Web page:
KnockoutJS is a great way to re-organize your client side code.  The goal of  this post is not to teach you KnocoutJS; rather, Sensei wants to point out other benefits – and a few pitfalls – to adopting its use.  In years past, it’s been difficult to avoid writing spaghetti code in Javascript.  Knockout forces you to adopt a new pattern of thought for organizing your UI implementation.  The result is a more maintainable code base.  In the past you may have written code similar to what Sensei use to write.  Take for example assigning a click event to a button or href in order to remove a record from a table:

<table>
  <thead></thead>
  <tbody>
    <tr>
      <td><a onclick="deleteRecord(1); return false;" href="#">Customer One</a></td>
      <td>1313 Galaxy Way</td>
    </tr>
    <tr>
      <td><a onclick="deleteRecord(2); return false;" href="#">Customer Two</a></td>
      <td>27 Mockingbird Lane</td>
    </tr>
</tbody>
</table>

<script type="text/javascript">
function deleteRecord(id){
  //  Do some delete activities ...
}
</script>

You might even went as far as to assign the onclick event like so:

$(document).ready(function(){
  $("tr a").on('click', function(){
    //  find the customer id and call the delete record
  });
});

The proposition offered by Knockout is much different.  Many others much more conversant in design patterns and development than Sensei can offer better technical reasons why you sound use Knockout.  Sensei likes the fact that it makes thinking about your code much simpler.  As in:

 
<td><a data-bind="click: deleteRecord($data)" href="#">Customer One</a></td>

Yep, you have code mixed in with your mark up, but so what.  You can hunt down what’s going on, switch to your external js file to review what deleteRecord is supposed to do.  It’s as simple as that.  Speaking of js files, Knockout forces you to have a more disciplined approach organizing your javascript.  Here is what the supporting javascript could look like:

var CustomerRecord = function(id, name){
  //  The items you want to appear in UI are wrapped with ko.observable
  this.id = ko.observable(id);
  this.name = ko.observable(name);
}

var ViewModel = function(){
var self = this;
  //  For our demo let's create two customer records.  Normally you'll get Json from the server
  self.customers = ko.observableArray([
    new CustomerRecord(1, "Vandelay Industries"),
    new CustomerRecord(2, "Wiley Acme Associates")
  ]);

  self.deleteRecord = function(data){
    //  Simply remove the item that matches data from the array
    self.customers.remove(data);
  }
}

var vm = new ViewModel();
ko.applyBindings(vm);

That’s it.  Include this file with your markup and that’s all you have to do.  The html will change too.   Knockout will allow you to produce our table by employing the following syntax:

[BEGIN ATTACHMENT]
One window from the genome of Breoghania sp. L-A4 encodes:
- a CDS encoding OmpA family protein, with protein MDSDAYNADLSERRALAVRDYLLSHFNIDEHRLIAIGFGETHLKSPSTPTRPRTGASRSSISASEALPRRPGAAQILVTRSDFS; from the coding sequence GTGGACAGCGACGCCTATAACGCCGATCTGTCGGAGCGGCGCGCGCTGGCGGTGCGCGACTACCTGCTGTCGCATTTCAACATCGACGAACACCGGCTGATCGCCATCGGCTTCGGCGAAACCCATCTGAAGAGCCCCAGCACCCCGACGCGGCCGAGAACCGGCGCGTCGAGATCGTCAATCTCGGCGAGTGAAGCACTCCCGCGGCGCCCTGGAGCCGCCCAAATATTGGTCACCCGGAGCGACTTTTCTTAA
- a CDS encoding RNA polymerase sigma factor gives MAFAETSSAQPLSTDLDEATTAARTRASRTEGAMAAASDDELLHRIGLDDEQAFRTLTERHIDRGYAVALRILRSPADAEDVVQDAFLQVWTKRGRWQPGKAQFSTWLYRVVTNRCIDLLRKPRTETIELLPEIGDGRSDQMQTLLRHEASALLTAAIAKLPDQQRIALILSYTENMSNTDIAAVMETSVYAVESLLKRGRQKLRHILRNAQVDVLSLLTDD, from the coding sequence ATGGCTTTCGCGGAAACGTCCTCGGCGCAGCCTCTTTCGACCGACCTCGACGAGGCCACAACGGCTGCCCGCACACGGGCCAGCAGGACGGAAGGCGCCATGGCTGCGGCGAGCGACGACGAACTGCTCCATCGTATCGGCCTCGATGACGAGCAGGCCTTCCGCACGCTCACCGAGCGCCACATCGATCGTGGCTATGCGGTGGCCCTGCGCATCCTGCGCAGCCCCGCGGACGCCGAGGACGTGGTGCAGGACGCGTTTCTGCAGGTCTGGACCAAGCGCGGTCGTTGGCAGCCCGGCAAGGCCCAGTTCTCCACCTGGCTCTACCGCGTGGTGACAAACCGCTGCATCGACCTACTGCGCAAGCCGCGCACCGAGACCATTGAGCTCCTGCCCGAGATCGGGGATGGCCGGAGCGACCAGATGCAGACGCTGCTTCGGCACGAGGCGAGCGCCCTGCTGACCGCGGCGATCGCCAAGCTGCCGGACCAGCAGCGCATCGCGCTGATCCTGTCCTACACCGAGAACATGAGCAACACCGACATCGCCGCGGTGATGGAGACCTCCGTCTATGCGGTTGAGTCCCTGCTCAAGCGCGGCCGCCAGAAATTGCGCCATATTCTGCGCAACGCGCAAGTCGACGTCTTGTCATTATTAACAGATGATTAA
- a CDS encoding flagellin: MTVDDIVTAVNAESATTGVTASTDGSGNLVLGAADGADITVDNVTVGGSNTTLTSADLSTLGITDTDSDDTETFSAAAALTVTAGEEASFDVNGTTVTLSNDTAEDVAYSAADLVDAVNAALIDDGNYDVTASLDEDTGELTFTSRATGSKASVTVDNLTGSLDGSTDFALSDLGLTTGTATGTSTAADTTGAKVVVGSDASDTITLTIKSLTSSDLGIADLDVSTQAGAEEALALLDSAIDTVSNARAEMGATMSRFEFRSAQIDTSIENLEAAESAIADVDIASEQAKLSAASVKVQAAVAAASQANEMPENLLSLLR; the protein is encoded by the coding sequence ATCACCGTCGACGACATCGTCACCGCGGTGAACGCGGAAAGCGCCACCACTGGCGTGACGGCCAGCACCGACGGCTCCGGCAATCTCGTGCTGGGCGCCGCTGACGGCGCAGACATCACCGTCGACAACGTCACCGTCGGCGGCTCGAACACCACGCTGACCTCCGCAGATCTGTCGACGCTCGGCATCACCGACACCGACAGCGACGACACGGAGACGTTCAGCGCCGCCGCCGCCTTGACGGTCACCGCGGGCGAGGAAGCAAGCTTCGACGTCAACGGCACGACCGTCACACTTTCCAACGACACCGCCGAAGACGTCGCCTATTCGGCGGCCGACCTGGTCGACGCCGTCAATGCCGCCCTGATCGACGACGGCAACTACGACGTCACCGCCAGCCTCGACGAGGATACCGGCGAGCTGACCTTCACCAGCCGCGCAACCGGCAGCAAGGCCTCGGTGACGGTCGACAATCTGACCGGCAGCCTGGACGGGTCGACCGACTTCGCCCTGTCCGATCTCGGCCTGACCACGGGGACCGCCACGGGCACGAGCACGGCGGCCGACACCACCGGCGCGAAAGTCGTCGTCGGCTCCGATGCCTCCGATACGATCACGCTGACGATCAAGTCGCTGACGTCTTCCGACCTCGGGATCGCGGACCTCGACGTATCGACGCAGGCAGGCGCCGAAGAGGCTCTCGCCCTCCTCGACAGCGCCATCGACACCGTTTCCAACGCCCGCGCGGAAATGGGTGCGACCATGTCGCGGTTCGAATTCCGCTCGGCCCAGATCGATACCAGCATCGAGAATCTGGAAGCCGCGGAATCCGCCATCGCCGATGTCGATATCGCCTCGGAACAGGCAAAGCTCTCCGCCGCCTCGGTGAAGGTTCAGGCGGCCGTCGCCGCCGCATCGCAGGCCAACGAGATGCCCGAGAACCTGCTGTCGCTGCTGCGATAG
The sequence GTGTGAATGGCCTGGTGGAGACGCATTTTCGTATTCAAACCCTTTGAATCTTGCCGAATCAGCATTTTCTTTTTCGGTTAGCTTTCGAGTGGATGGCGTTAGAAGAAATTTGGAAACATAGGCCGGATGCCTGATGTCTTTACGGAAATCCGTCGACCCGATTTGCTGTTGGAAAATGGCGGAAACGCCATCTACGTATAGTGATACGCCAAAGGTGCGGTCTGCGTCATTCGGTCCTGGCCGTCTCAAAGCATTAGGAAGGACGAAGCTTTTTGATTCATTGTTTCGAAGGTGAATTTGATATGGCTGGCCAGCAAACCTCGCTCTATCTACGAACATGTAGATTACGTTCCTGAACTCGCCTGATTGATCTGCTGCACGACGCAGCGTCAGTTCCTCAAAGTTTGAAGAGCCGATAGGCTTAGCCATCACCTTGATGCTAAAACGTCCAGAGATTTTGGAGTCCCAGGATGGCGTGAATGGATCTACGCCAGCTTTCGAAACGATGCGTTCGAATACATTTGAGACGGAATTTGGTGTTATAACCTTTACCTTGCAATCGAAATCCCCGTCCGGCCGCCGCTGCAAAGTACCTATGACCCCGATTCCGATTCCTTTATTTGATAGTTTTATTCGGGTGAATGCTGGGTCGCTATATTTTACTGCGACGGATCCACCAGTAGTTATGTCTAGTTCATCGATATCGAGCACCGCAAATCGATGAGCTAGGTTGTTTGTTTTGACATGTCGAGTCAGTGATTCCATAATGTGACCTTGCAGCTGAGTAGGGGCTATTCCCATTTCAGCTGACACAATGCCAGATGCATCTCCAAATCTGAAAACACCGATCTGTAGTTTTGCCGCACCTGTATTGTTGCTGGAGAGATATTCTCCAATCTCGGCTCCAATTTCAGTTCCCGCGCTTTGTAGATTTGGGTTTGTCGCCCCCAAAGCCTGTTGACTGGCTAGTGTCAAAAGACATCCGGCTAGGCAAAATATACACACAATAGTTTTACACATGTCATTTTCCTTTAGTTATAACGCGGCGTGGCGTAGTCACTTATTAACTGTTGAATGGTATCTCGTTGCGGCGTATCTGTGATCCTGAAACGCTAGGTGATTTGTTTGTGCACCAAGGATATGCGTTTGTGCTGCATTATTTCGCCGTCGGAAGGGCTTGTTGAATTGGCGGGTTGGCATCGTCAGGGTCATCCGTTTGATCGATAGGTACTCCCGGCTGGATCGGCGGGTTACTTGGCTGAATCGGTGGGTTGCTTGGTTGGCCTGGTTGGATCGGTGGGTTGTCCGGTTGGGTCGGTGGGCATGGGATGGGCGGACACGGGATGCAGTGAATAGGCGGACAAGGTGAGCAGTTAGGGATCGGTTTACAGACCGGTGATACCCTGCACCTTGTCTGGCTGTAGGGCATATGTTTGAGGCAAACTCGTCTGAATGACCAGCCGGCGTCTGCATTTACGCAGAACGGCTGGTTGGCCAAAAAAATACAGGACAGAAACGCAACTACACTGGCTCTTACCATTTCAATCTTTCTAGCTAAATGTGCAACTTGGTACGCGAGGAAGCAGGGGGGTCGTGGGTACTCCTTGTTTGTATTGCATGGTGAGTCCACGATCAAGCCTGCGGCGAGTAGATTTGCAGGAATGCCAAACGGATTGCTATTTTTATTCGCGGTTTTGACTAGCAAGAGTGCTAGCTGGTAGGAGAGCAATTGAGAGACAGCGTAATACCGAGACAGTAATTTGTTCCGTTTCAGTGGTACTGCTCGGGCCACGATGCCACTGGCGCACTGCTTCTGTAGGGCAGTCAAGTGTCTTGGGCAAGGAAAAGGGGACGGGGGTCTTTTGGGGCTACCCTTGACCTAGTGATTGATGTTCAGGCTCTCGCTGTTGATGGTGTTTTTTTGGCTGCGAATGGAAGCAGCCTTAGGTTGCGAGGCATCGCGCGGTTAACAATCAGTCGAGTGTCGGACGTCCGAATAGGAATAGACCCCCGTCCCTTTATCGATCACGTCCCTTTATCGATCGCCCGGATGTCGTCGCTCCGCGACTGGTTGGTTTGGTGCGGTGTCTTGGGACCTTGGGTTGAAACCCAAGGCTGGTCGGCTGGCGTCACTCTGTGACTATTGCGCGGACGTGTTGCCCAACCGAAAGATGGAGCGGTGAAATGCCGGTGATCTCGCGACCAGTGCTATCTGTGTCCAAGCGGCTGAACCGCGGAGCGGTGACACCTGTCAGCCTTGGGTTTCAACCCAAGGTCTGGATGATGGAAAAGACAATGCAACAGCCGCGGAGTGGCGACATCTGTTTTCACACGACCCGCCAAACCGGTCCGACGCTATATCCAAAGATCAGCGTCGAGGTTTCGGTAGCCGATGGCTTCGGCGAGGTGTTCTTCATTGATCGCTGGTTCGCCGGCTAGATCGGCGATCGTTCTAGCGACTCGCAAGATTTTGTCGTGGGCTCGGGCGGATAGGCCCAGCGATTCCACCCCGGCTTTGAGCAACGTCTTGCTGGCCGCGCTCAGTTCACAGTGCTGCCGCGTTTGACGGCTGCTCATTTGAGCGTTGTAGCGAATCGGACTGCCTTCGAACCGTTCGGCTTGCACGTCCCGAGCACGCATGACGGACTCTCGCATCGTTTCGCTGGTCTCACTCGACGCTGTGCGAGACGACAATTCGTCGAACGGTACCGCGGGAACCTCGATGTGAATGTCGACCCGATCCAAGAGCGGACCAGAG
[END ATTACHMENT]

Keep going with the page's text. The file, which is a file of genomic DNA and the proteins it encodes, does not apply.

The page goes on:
<tbody data-bind=”foreach: customers”>
<tr>
<td><a href=”#” data-bind=”click:  deleteRecord($data)”><span data-bind=”text: id”></span></a></td>
<td><span data-bind=’text: name”></span></td>
<tr>
</tbody>

These Aren’t the Voids You’re Looking For

So we’re all touchy feely because we have organization to our Javascript and that’s a good thing.  Here’s some distressing news – while Knockout is a great framework, getting the hang of it can be really hard.  Part of the reason is Javascript itself.  Because it’s a scripting language, you end up with strange scenarios where you have a property that appear to have the same name but different values.  You see, one of the first rules of using Knockout is that observables ARE METHODS.  You have to access them with (), as in customer.name(), and not customer.name.  In other words, in order for you to assign values to an observable you must:


customer.name("Vandelay Industries");

//  Don't do this - you create another property!!

customer.name = "Vandelay Industries";

What? Actually, as you probably have surmised, you get .name() and .name, and this causes great confusion when you are debugging your application in Firebug.  Imagine you can see that customer.name has a value when you hit a breakpoint, but its not what you’re looking for.  Sensei developed a tactic to help verify that he’s not insane, and it works simply.  When in doubt, go the console in Firebug and access your observable via the ViewModel; so in our case you could issue:

vm.customer.name();

When name() doesn’t match your expectation you’ve most likely added a property with a typo.  Check with

vm.customer.name;

It sounds silly, but you can easily spend a half hour insisting that you’re doing the right thing, but you really confusing a property with a method.  Furthermore, observable arrays can also be a source of frustration:

// This is not the length of the observable array. It will always be zero!!!
vm.customers.length == 0;

// You get the length with this syntax
vm.customers().length;

Knock ’em inta tamarra, Rocky

Had Sensei known the two tips before starting he would have save a lot of time.  There are many others, and they are best described by Ryan Niemeyer in his post 10 things to know about Knockout from day one.  Read this post slowly.  It will save you a lot of headache.  You may familiar with jQuery and Javascript, but Knockout introduces subtle differences that will catch you off guard.  That’s not a bad thing, it’s just different than what you may be used to.  Ryan also makes great use of JS Fiddle and answers most of his StackOverflow questions by using examples.  Those examples are in many cases easier to learn from than the tutorial since the scope is narrower than the instruction that Steve Sanderson gives.  It really allows you play along as you learn.